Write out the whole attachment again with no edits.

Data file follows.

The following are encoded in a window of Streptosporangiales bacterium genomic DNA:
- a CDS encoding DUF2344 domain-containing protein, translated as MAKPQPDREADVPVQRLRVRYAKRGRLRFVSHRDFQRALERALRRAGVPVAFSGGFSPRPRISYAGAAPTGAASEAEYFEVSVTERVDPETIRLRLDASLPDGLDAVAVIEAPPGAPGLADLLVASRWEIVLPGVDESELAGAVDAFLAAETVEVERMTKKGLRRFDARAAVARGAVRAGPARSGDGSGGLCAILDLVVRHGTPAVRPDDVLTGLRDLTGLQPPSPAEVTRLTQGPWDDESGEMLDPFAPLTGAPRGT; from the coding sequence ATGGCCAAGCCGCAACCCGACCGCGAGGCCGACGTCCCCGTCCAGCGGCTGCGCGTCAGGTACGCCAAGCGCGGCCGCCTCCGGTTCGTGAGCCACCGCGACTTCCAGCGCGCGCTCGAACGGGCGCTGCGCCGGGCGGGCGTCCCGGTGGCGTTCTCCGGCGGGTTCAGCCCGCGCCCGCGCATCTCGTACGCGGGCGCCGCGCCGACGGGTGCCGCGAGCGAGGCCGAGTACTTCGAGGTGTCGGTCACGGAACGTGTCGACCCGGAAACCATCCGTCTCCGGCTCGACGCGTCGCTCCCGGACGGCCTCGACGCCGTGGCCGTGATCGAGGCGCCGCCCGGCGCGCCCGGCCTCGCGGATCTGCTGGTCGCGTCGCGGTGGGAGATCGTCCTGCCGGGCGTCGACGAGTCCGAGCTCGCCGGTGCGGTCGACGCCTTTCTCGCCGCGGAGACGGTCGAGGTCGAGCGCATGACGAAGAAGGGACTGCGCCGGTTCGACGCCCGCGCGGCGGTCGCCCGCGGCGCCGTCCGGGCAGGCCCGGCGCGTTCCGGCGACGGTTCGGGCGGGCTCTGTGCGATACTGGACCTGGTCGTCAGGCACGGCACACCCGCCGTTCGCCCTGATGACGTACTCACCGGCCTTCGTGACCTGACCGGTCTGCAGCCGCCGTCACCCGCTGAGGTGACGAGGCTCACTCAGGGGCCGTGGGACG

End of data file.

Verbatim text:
The following are encoded in a window of Streptosporangiales bacterium genomic DNA:
- a CDS encoding DUF2344 domain-containing protein, translated as MAKPQPDREADVPVQRLRVRYAKRGRLRFVSHRDFQRALERALRRAGVPVAFSGGFSPRPRISYAGAAPTGAASEAEYFEVSVTERVDPETIRLRLDASLPDGLDAVAVIEAPPGAPGLADLLVASRWEIVLPGVDESELAGAVDAFLAAETVEVERMTKKGLRRFDARAAVARGAVRAGPARSGDGSGGLCAILDLVVRHGTPAVRPDDVLTGLRDLTGLQPPSPAEVTRLTQGPWDDESGEMLDPFAPLTGAPRGT; from the coding sequence ATGGCCAAGCCGCAACCCGACCGCGAGGCCGACGTCCCCGTCCAGCGGCTGCGCGTCAGGTACGCCAAGCGCGGCCGCCTCCGGTTCGTGAGCCACCGCGACTTCCAGCGCGCGCTCGAACGGGCGCTGCGCCGGGCGGGCGTCCCGGTGGCGTTCTCCGGCGGGTTCAGCCCGCGCCCGCGCATCTCGTACGCGGGCGCCGCGCCGACGGGTGCCGCGAGCGAGGCCGAGTACTTCGAGGTGTCGGTCACGGAACGTGTCGACCCGGAAACCATCCGTCTCCGGCTCGACGCGTCGCTCCCGGACGGCCTCGACGCCGTGGCCGTGATCGAGGCGCCGCCCGGCGCGCCCGGCCTCGCGGATCTGCTGGTCGCGTCGCGGTGGGAGATCGTCCTGCCGGGCGTCGACGAGTCCGAGCTCGCCGGTGCGGTCGACGCCTTTCTCGCCGCGGAGACGGTCGAGGTCGAGCGCATGACGAAGAAGGGACTGCGCCGGTTCGACGCCCGCGCGGCGGTCGCCCGCGGCGCCGTCCGGGCAGGCCCGGCGCGTTCCGGCGACGGTTCGGGCGGGCTCTGTGCGATACTGGACCTGGTCGTCAGGCACGGCACACCCGCCGTTCGCCCTGATGACGTACTCACCGGCCTTCGTGACCTGACCGGTCTGCAGCCGCCGTCACCCGCTGAGGTGACGAGGCTCACTCAGGGGCCGTGGGACG